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The report, one of the most comprehensive recent studies of London’s transport system, was written by Professor David Begg, commissioned by Siemens and uses data gathered from a survey of 3,500 London transport professionals. It highlights the following elements of London’s transport system as ‘world class’:
The report also outlines potential areas for improvement with a critical assessment of cycling noting that despite rapid growth, travel by bicycle still only accounts for 2% of journeys. At the same time, cyclists account for 20% of road casualties, a number which rose by a staggering 50% between 2006 and 2011.
The report also raises concerns about London’s poor air quality, which causes almost 4.500 premature deaths per year. While current policies have successfully lowered CO2 emissions, London needs to press on with reducing overall traffic
levels, building the infrastructure for electric car use and increasing the use of public transport, walking and cycling. Professor Begg calls for more road space for cyclists, pedestrians and buses as well as the re-introduction of a “roads hierarchy” to encourage growth of those sustainable forms of transport.
Professor David Begg said: “Over the past 12 years there has been a transformation in the quality and capacity of transport across the capital and despite room for improvement in some areas, transport services in the capital are now running at a very high standard. Our survey shows that many transport professionals in the Capital agree, with 73% rating many elements of the system as either excellent or very good. Continued investment in London’s world class transport system is imperative to prevent any decline.”
Steve Scrimshaw, Managing Director Siemens Rail Systems UK and NW Europe, commented: “I am delighted that Siemens has been able to support Professor Begg’s study into the performance of London’s vital transport arteries, something that is fundamental to economic development. Our involvement in London’s transport infrastructure is extensive. Our trains transport passengers into the city on a daily basis, our involvement in the congestion charging, low emission zone and traffic management platforms help Transport for London to effectively manage, monitor and channel road users. We are also significantly involved in large infrastructure projects such as Thameslink and Crossrail. Siemens is intrinsically linked to London and we are committed to helping the city’s leaders find solutions to the challenges London faces both now and into the future.”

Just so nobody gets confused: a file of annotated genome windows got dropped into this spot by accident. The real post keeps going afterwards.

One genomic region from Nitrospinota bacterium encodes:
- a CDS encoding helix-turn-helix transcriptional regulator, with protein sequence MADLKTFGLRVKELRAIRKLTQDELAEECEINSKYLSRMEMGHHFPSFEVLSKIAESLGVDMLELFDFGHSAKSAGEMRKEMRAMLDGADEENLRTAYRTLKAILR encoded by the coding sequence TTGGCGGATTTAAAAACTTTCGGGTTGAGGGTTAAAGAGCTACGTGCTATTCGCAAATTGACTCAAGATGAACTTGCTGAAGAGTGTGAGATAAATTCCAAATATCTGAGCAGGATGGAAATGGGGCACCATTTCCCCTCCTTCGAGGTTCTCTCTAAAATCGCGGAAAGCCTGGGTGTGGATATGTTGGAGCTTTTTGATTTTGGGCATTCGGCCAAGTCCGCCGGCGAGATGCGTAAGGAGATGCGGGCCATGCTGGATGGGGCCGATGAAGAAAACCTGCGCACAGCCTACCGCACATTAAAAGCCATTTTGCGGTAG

Notes to the editor:
Research for the report was conducted through surveying 3,500 London transport professionals combined with a focused roundtable event and in-depth interviews with 22 of the most senior transport commentators, policy makers and industry leaders.
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Siemens was established in the United Kingdom 170 years ago and now employs around 13,520 people in the UK. Last year’s revenues were £3.2 billion*. As a leading global engineering and technology services company, Siemens provides innovative solutions to help tackle the world’s major challenges, across the key sectors of energy, industry, infrastructure & cities and healthcare. Siemens has offices and factories throughout the UK, with its headquarters in Frimley, Surrey. The company’s global headquarters is in Munich, Germany. For more information, visit www.siemens.co.uk
* Data includes intercompany revenue. Data may not be comparable with revenue reported in annual or interim reports.
The Siemens Infrastructure & Cities Sector (Munich, Germany) with approximately 90,000 employees, focuses on sustainable technologies for metropolitan areas and their infrastructures. Its offering includes products, systems and solutions for intelligent traffic management, rail-bound transportation, smart grids, energy efficient buildings, and safety and security. The Sector comprises the divisions Building Technologies, Low and Medium Voltage, Mobility and Logistics, Rail Systems and Smart Grid. For more information, visit http://www.siemens.com/infrastructure-cities